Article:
Then came the astonishing month of June 1971, when the London Sinfonietta played four concerts in the ISCM Festival, welcomed Luciano Berio and Pierre Boulez as guest conductors, and completed a tour with dates in Austria, Italy and the Netherlands. Further landmarks followed: a first Prom two months later, and the next year a collaboration with David Munrow’s Early Music Consort, the two groups playing together in a piece by Elisabeth Lutyens, the first woman commissioned by the London Sinfonietta. By 1973 there were more than 40 concerts on the group’s agenda. So it continued: the London Sinfonietta had its main-stage season, its national tours sponsored by the Arts Council, its BBC broadcasts, its European dates and its recording sessions (for essential albums devoted to György Ligeti, Hans Werner Henze and Harrison Birtwistle, amongst others). It also gained a major new ally in Simon Rattle, who made his London Sinfonietta debut at the age of 21, at the 1976 Proms.
Atherton had bowed out as music director in 1973 (though was to return later for a second stint); Snowman had gone the year before, whisked off by Pierre Boulez to manage IRCAM, and succeeded by Michael Vyner. Vyner, while conveying the image of an exuberant party host, proved a canny administrator and talent scout, and steered the London Sinfonietta from the sunshine of the mid-1970s through most of the long winter of the Thatcher years. He had his blind spots (there was no Gérard Grisey until 1995), but under him the London Sinfonietta began commissioning international composers of the front rank – Iannis Xenakis, Salvatore Sciarrino, Witold Lutosławski, Hans Werner Henze, Hans Abrahamsen, Elliott Carter – besides extending its reach to new British names from across a vast range of viewpoints: from Robin Holloway to Steve Martland, Michael Finnissy to Jonathan Lloyd, Brian Ferneyhough to Mark-Anthony Turnage, Colin Matthews to Nigel Osborne.
In October 1976 Vyner took the ensemble on an intercontinental tour that began on the west coast of Australia and ended on the east coast of Canada. There were wide-ranging festivals, curated by Atherton, of Schubert and Webern in 1978–79, Stravinsky in his centenary year of 1982, and Ravel and Varèse in 1983–84. There were ventures into opera, with Glyndebourne and Opera Factory. There were the beginnings of what was soon a strong education programme, encouraging school-age children to think like London Sinfonietta composers and work alongside the ensemble’s musicians. It was also during the Vyner years that Oliver Knussen and George Benjamin became indispensable members of the London Sinfonietta family, as composers and as conductors. Knussen’s Coursing of 1979 has totted up more than 60 London Sinfonietta performances, a total rivalled in the ensemble’s records only by the First Chamber Symphony of Arnold Schoenberg and Igor Stravinsky’s Soldier’s Tale. Other much played pieces also date from this period: Birtwistle’s Silbury Air, Peter Maxwell Davies’s A Mirror of Whitening Light, Toru Takemitsu’s Rain Coming, George Benjamin’s At First Light, all London Sinfonietta commissions.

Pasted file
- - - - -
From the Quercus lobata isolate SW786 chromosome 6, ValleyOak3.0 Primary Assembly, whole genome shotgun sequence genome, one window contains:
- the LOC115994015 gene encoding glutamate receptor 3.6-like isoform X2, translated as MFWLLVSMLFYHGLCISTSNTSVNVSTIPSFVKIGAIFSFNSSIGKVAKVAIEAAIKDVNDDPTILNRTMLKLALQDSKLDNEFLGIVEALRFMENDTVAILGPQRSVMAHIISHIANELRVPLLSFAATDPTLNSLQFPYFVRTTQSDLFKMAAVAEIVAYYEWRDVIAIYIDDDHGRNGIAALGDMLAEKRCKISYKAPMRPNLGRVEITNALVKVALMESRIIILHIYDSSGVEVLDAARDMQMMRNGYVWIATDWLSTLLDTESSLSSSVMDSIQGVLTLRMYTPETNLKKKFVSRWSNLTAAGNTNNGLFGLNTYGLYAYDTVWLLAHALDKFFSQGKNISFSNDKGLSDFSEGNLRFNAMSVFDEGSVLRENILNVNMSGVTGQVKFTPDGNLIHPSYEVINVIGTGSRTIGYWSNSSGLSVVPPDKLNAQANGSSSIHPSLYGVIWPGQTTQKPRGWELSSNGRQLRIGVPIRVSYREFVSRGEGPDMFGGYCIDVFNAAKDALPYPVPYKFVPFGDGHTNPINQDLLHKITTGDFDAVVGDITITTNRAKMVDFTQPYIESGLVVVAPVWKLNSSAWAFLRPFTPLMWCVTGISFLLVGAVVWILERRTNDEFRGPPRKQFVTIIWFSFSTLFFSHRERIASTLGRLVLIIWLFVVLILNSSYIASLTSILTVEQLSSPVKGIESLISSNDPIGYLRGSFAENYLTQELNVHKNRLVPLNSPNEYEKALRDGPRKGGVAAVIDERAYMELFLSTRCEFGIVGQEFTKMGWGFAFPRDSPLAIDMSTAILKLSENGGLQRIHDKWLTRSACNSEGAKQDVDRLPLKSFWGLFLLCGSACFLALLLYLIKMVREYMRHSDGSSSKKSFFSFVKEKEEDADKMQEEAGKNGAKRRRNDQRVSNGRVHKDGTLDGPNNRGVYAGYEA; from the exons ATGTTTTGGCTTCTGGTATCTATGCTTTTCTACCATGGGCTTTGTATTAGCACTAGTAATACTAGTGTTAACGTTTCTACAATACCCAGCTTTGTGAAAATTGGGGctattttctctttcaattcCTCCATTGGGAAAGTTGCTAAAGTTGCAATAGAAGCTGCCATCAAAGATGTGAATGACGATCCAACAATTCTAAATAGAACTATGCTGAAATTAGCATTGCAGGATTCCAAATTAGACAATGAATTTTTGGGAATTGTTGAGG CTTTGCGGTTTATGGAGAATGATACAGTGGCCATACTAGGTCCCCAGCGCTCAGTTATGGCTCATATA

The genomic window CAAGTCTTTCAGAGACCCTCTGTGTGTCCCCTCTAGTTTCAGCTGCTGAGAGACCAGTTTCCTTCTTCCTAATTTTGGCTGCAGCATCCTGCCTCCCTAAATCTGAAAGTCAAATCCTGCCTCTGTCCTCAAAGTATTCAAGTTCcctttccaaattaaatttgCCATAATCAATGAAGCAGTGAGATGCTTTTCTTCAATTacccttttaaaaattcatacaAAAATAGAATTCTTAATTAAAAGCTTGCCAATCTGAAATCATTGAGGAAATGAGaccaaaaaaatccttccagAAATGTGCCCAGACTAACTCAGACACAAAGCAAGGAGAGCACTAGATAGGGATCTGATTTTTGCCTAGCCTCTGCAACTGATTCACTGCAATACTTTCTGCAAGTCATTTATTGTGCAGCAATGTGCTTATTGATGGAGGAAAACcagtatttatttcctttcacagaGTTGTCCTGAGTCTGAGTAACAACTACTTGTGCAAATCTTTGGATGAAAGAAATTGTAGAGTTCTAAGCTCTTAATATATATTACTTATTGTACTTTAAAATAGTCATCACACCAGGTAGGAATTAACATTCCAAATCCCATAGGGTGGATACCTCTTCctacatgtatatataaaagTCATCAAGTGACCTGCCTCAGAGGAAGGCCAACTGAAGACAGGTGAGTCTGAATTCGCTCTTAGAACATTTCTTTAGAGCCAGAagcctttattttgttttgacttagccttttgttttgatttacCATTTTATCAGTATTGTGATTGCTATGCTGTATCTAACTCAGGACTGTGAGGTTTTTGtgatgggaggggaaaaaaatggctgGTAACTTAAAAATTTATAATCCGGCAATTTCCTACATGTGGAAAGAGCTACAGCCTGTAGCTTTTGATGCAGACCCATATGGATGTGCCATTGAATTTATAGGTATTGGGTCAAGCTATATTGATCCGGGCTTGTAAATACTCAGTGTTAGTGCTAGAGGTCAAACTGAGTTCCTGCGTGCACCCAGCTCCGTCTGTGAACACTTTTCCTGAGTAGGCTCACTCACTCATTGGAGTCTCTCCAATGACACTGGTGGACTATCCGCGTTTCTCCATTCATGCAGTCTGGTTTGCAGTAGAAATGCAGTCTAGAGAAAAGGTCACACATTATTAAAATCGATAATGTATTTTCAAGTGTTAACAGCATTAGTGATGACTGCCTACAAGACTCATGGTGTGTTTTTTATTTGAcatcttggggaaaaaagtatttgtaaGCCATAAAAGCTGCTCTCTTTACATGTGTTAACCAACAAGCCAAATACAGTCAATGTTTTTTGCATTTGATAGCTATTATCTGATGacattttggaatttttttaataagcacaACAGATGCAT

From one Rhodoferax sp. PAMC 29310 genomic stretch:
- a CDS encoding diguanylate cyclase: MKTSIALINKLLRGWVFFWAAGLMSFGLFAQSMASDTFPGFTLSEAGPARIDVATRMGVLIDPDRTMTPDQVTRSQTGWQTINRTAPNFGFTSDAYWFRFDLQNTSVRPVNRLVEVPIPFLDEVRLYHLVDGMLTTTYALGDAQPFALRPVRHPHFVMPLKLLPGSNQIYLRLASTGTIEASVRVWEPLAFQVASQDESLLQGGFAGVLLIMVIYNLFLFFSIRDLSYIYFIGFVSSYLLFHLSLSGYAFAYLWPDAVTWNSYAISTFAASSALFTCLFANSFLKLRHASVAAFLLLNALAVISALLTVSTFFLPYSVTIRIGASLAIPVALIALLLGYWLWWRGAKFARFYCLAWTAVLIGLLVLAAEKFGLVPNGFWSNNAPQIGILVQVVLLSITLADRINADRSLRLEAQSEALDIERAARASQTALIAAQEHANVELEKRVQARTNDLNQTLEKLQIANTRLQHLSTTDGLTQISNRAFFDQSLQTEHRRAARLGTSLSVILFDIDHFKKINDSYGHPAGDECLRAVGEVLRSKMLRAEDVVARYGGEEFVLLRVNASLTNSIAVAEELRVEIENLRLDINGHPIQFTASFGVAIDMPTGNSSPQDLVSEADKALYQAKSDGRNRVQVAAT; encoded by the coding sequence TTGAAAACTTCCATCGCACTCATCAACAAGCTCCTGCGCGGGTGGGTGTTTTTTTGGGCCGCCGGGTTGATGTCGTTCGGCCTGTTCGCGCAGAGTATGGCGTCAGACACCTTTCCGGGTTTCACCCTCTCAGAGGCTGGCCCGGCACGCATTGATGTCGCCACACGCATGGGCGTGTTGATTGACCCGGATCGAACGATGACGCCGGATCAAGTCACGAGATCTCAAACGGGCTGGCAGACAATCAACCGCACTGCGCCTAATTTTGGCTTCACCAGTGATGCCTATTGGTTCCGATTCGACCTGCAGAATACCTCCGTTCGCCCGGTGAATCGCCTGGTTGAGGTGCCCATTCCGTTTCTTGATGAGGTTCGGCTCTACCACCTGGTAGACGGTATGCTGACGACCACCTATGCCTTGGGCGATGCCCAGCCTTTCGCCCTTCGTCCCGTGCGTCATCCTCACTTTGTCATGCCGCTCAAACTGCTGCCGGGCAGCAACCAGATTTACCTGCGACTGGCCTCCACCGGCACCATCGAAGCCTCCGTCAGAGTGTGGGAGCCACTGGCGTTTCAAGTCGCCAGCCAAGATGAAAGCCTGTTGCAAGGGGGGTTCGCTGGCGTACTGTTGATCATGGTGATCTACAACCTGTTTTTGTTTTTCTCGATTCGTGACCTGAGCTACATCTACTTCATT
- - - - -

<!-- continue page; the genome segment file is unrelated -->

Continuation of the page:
The London Sinfonietta offered a model to ensembles developing elsewhere, while any danger of uniformity was dispersed by the utterly different sounds of its commissioned works
Vyner’s strategies for keeping the London Sinfonietta on track in tougher times included beefing up the foreign engagements (there were tours of South America in 1981 and Japan four years later, as well as frequent European trips). Also, partly to ease touring but also for domestic economy, the basic personnel was tightened to 14 or so key players, soloists on woodwind, brass, keyboards, percussion and strings – the formation, roughly, of Ligeti’s Chamber Concerto, which the London Sinfonietta had introduced to the UK in 1971. Here, too, the London Sinfonietta offered a model to ensembles developing elsewhere, while any danger of uniformity was dispersed by the utterly different sounds of its commissioned works such as Hans Werner Henze’s Le Miracle de la Rose, Iannis Xenakis’s Phlegra and Hans Abrahamsen’s Märchenbilder. Vyner’s death, in 1989, was marked by a concert the next year that brought tributes from Hans Werner Henze, Harrison Birtwistle, Luciano Berio, Oliver Knussen and others, with conductors including Bernard Haitink and Esa-Pekka Salonen.